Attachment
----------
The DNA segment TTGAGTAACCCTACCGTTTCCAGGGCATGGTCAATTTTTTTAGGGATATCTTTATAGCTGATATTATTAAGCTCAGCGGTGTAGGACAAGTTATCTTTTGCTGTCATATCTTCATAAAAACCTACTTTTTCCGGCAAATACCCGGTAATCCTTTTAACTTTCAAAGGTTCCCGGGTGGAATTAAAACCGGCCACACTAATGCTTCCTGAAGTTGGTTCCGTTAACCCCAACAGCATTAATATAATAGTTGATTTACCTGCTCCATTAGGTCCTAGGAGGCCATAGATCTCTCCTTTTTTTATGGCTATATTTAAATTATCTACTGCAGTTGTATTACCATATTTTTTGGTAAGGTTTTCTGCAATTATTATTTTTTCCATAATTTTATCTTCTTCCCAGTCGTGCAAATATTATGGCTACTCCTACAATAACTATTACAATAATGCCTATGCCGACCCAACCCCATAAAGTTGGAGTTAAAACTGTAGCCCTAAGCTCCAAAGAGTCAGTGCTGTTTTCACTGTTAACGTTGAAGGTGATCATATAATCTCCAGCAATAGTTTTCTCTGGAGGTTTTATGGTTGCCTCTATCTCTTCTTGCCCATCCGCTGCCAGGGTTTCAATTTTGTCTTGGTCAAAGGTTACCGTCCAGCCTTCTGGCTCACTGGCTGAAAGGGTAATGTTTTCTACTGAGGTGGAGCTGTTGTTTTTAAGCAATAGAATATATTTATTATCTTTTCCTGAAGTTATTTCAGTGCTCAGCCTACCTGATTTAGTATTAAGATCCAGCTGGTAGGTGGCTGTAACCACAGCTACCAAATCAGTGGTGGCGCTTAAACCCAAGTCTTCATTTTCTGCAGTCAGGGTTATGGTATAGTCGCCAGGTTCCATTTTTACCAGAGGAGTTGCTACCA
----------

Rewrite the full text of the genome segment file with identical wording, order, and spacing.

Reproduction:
The DNA segment TTGAGTAACCCTACCGTTTCCAGGGCATGGTCAATTTTTTTAGGGATATCTTTATAGCTGATATTATTAAGCTCAGCGGTGTAGGACAAGTTATCTTTTGCTGTCATATCTTCATAAAAACCTACTTTTTCCGGCAAATACCCGGTAATCCTTTTAACTTTCAAAGGTTCCCGGGTGGAATTAAAACCGGCCACACTAATGCTTCCTGAAGTTGGTTCCGTTAACCCCAACAGCATTAATATAATAGTTGATTTACCTGCTCCATTAGGTCCTAGGAGGCCATAGATCTCTCCTTTTTTTATGGCTATATTTAAATTATCTACTGCAGTTGTATTACCATATTTTTTGGTAAGGTTTTCTGCAATTATTATTTTTTCCATAATTTTATCTTCTTCCCAGTCGTGCAAATATTATGGCTACTCCTACAATAACTATTACAATAATGCCTATGCCGACCCAACCCCATAAAGTTGGAGTTAAAACTGTAGCCCTAAGCTCCAAAGAGTCAGTGCTGTTTTCACTGTTAACGTTGAAGGTGATCATATAATCTCCAGCAATAGTTTTCTCTGGAGGTTTTATGGTTGCCTCTATCTCTTCTTGCCCATCCGCTGCCAGGGTTTCAATTTTGTCTTGGTCAAAGGTTACCGTCCAGCCTTCTGGCTCACTGGCTGAAAGGGTAATGTTTTCTACTGAGGTGGAGCTGTTGTTTTTAAGCAATAGAATATATTTATTATCTTTTCCTGAAGTTATTTCAGTGCTCAGCCTACCTGATTTAGTATTAAGATCCAGCTGGTAGGTGGCTGTAACCACAGCTACCAAATCAGTGGTGGCGCTTAAACCCAAGTCTTCATTTTCTGCAGTCAGGGTTATGGTATAGTCGCCAGGTTCCATTTTTACCAGAGGAGTTGCTACCA